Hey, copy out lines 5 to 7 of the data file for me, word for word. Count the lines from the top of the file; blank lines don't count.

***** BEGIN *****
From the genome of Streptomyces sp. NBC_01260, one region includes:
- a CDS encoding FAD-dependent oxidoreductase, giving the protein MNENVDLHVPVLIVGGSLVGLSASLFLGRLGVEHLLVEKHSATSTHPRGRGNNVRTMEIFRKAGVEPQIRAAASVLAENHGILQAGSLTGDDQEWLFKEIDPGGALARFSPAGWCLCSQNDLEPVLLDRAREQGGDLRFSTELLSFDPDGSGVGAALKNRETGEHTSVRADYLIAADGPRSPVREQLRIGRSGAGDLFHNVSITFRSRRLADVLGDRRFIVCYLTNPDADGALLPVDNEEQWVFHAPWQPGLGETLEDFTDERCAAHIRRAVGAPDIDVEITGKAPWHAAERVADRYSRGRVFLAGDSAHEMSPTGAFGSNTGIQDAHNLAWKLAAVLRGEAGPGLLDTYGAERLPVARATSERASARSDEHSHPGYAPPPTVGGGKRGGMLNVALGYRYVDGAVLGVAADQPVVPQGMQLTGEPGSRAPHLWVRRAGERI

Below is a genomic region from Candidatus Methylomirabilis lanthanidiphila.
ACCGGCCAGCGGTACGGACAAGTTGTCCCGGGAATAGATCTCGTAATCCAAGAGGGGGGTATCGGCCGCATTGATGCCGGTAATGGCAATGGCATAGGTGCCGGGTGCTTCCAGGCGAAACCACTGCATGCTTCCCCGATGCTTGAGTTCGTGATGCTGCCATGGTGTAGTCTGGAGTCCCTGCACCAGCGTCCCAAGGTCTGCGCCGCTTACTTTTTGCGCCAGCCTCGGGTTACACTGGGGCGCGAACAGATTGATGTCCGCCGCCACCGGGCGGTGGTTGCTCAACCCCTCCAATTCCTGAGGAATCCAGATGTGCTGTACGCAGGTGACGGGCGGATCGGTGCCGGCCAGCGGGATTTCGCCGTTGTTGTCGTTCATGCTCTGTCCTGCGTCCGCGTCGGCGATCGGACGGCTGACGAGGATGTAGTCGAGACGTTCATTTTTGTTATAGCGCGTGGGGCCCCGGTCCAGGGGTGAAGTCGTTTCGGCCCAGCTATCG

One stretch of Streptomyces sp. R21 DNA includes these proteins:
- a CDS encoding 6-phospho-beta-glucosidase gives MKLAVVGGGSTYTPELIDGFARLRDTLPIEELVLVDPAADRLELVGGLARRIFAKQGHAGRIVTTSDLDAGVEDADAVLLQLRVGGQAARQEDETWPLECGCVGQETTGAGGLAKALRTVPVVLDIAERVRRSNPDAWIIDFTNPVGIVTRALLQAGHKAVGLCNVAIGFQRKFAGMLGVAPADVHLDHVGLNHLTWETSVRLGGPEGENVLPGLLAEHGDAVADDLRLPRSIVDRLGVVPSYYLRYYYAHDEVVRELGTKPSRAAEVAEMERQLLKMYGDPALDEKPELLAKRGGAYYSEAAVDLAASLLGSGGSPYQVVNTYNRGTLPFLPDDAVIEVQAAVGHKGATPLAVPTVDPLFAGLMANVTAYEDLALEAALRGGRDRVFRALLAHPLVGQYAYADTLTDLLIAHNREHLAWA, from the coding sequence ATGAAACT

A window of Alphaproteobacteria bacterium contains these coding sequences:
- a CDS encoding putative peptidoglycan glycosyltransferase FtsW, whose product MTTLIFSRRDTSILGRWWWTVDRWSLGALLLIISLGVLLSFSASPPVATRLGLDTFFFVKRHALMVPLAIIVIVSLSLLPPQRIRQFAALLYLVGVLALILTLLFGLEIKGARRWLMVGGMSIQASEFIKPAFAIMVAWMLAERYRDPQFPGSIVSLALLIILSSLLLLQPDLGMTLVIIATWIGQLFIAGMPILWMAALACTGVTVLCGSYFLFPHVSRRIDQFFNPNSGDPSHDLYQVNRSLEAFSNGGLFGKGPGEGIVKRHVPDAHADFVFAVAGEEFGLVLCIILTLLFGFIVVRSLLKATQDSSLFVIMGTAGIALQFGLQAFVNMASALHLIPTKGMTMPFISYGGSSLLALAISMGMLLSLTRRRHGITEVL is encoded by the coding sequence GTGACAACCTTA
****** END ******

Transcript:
One stretch of Streptomyces sp. R21 DNA includes these proteins:
- a CDS encoding 6-phospho-beta-glucosidase gives MKLAVVGGGSTYTPELIDGFARLRDTLPIEELVLVDPAADRLELVGGLARRIFAKQGHAGRIVTTSDLDAGVEDADAVLLQLRVGGQAARQEDETWPLECGCVGQETTGAGGLAKALRTVPVVLDIAERVRRSNPDAWIIDFTNPVGIVTRALLQAGHKAVGLCNVAIGFQRKFAGMLGVAPADVHLDHVGLNHLTWETSVRLGGPEGENVLPGLLAEHGDAVADDLRLPRSIVDRLGVVPSYYLRYYYAHDEVVRELGTKPSRAAEVAEMERQLLKMYGDPALDEKPELLAKRGGAYYSEAAVDLAASLLGSGGSPYQVVNTYNRGTLPFLPDDAVIEVQAAVGHKGATPLAVPTVDPLFAGLMANVTAYEDLALEAALRGGRDRVFRALLAHPLVGQYAYADTLTDLLIAHNREHLAWA, from the coding sequence ATGAAACT

A window of Alphaproteobacteria bacterium contains these coding sequences: